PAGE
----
While regular people count down the days to summer blockbusters that come in the form of high-paid actors fighting aliens or robots, I prefer my summer blockbusters in the form of arbitration opinions that have been months in the making (maybe finally released because the clerks are about to turn over?). Today, I report on three of these arbitration blockbusters, all from state high courts.
Blockbuster 1: New Hampshire Rejects Application of FAA.
In the most ambitious of the three decisions, the New Hampshire Supreme Court found that the FAA’s sections regarding confirming and vacating awards do not apply in state courts. Finn v. Ballentine Partners, LLC, __ A.3d __, 2016 WL 3268852 (NH June 14, 2016) (an opinion that took five months to produce). In that case, a company ousted one of its founders, and she instituted an arbitration challenging her termination. She was awarded about $6.5 million. After the company engaged in some major restructuring, which resulted in lots of cash, the ousted founder started a new arbitration. Although the company argued her claims were barred by res judicata, the second arbitration went all the way through hearing and she was awarded another $600,000.
The New Hampshire Supreme Court refused to confirm the award. Because the FAA allowed no avenue for vacating the award, the court based its decision on a state statute allowing courts to vacate an award for “plain mistake.” The founder had argued that the state statute was preempted by the FAA. The court responded that “we conclude that §§ 9-11 of the FAA apply only to arbitration review proceedings commenced in federal court.” WAIT, WHAT?? (Truly, this stuff is what keeps me blogging. There is never a dull moment with state courts and arbitration law.)* The court essentially found that since most of the state court cases that have ended up at SCOTUS were about enforcing arbitration agreements in the first place, enforcing arbitration agreements is the limit of the FAA’s application in state courts. (“Preemption… is at its apex when parties cannot get to arbitration… In contrast, state rules . . . without the potential consequence of invalidating an arbitration agreement are not preempted.”) Having gotten that pesky FAA out of the way, the court easily found that the failure to apply res judicata as the court interprets it was a “plain mistake” and reversible error.
Blockbuster 2: Michigan Allows Law Firm To Compel Arbitration Of Suit Against Its Principals
Michigan’s decision has more interesting facts but less of a jaw-dropping result. In Altobell v. Hartmann, __ N.W.2d__, 2015 WL 3247615 (Mich. June 13, 2016), a principal in a law firm had gotten the chance to be an assistant football coach at the University of Alabama. (What attorney has a second act as a football coach? I imagine him giving his clients half-time type pep talks during trial: “Clear eyes. Full hearts. Can’t lose!”) He got the impression that his firm would allow him to keep his ownership interest for a year, but the firm audibled and declared the coach had withdrawn from the partnership. No law firm money was coming his way.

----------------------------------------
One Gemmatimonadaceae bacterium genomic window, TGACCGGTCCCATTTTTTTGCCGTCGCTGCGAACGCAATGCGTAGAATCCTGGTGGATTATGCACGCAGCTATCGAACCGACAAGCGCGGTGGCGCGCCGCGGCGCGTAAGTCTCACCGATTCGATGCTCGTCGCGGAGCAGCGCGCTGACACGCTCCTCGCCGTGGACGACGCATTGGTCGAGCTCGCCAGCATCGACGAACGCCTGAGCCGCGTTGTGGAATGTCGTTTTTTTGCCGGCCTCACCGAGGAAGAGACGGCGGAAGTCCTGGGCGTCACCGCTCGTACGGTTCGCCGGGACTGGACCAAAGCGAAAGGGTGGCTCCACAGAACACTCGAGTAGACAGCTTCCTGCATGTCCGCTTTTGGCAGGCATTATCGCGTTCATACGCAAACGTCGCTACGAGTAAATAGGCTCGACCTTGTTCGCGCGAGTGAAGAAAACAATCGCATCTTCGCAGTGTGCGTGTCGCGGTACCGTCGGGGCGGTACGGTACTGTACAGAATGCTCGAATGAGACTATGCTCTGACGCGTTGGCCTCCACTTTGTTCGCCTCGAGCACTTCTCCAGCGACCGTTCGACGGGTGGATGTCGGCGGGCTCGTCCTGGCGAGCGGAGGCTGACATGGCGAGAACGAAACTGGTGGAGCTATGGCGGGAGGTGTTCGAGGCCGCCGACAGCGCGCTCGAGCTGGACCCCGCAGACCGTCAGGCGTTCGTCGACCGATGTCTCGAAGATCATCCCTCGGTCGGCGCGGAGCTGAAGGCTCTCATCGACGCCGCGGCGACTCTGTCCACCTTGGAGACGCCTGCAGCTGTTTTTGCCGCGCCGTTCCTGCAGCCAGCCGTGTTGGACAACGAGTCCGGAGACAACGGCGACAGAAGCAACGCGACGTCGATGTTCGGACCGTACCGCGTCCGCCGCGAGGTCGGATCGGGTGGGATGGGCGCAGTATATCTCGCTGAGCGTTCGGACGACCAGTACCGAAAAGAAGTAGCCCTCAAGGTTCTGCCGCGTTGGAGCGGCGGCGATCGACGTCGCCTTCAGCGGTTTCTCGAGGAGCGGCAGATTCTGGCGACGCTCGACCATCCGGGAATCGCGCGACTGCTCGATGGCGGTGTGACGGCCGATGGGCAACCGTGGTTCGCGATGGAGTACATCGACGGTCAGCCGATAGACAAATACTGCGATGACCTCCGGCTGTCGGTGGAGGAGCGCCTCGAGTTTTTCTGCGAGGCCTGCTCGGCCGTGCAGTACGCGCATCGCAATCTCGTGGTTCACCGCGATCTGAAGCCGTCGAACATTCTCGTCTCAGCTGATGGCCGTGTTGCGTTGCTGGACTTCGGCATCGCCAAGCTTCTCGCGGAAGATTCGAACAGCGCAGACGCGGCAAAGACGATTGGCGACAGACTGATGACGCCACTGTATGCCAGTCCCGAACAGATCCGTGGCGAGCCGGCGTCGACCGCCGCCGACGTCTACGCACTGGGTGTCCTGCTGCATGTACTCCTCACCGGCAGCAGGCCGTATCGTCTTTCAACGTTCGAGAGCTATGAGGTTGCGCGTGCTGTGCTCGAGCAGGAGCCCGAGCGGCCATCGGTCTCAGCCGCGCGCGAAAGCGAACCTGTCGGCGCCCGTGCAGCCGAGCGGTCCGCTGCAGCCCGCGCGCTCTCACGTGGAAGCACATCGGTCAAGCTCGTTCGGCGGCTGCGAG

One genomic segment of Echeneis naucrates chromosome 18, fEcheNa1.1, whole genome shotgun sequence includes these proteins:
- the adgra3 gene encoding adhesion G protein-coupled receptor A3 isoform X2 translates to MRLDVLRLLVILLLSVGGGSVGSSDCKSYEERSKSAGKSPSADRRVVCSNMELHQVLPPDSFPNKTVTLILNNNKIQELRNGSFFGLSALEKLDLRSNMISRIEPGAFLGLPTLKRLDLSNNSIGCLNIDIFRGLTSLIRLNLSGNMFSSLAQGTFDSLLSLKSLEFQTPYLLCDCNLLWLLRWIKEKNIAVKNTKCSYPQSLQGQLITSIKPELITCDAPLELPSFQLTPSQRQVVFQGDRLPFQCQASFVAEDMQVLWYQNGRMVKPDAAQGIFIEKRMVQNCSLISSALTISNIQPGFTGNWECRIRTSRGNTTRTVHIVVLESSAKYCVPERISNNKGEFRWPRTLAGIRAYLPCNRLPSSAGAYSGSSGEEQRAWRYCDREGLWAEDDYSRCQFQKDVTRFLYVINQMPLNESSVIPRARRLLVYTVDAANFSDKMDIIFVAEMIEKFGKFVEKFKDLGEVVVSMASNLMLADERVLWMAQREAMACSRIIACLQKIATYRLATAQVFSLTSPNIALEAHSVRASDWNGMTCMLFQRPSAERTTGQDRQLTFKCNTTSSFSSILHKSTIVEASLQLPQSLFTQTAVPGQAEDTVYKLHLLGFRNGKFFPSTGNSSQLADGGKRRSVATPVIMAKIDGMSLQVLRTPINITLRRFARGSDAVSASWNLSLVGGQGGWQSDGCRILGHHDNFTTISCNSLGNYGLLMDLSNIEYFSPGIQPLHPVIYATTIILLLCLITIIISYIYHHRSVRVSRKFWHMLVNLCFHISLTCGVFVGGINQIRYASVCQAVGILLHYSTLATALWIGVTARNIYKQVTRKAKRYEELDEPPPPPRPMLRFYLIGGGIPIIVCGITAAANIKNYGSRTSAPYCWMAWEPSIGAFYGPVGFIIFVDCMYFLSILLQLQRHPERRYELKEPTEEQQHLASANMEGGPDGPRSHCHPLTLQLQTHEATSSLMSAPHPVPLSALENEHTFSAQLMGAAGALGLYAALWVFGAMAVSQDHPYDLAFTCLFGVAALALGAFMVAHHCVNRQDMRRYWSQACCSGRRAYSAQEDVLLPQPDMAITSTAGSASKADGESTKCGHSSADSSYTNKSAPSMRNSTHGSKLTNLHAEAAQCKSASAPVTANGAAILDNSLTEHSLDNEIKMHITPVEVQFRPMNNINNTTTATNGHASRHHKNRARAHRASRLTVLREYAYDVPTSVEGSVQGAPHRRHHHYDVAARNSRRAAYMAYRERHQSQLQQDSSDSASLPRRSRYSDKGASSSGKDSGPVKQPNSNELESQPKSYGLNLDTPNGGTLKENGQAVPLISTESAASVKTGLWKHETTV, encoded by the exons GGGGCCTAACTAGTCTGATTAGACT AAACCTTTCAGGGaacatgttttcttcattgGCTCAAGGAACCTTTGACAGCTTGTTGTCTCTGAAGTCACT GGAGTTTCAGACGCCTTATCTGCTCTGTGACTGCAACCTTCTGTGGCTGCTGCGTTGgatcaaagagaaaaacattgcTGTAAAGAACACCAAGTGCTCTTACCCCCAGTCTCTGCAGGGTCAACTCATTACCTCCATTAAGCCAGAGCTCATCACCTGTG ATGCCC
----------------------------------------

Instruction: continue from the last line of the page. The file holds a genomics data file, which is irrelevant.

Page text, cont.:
The coach then sued seven principals of the law firm in court, and the firm moved to compel arbitration. Although the lower courts had found that naming individual defendants was sufficient to avoid his arbitration agreement with the firm, the Michigan Supreme Court sided with common sense. The arbitration agreement called for binding arbitration of any dispute “between the Firm…and any current or former Principal.” The court found it “must consider the concept of agency” in interpreting whether the firm was meant to include the individuals who makes its decisions. Therefore, the court found claims against the individual defendants were arbitrable, and the coach’s claims were also within the scope of the arbitration agreement.
Blockbuster 3: Kentucky Finds CPA Determination Is Not “Arbitration”
Kentucky waded into the muddy issue of defining arbitration in The Kentucky Shakespeare Festival, Inc. v. Dunaway, __ S.W.3d__, 2016 WL 3371085 (Ky. June 16, 2016). In that case, a theater fired its director but agreed to pay his bonus for 2013. The agreement noted that “the parties agree to abide by the determination of the … certified public accountants…in case of a dispute as to the true amount of the net profits, and each party agrees to accept such determination as final.” After the CPAs concluded the director was entitled to no bonus, the director filed suit. A year later, the theater filed for summary judgment, arguing the CPA determination was a binding arbitration award. The district court denied the motion and the intermediate appellate court agreed.
The Kentucky Supreme Court affirmed for two reasons. First, it found even if the language was binding, it related only to “net profits” not to the director’s bonus. But more interestingly, it rejected the concept that this was an arbitration clause, as it “makes no express reference to arbitration”, did not allow for “fundamental components of due process” like presenting evidence and cross-examining witnesses, and the agreement had a general venue provision selecting Kentucky state court.
Speaking of defining arbitration, watch for an upcoming post about how courts around the country are trying to put some parameters on what is and is not an arbitration.
*Would love to hear from any academic types who have looked into this argument. What about these statements from SCOTUS, not limited to Sections 2-4 of the FAA??
- “State and federal courts must enforce the Federal Arbitration Act (FAA), 9 U.S.C. § 1 et seq., with respect to all arbitration agreements covered by that statute.” Marmet Health Care Ctr., Inc. v. Brown, 132 S. Ct. 1201, 1202, 182 L. Ed. 2d 42 (2012).
- “It is well settled that ‘the substantive law the Act created [is] applicable in state and federal courts.’” Nitro-Lift Technologies, LLC v. Howard, 133 S.Ct. 500, 503 (2012).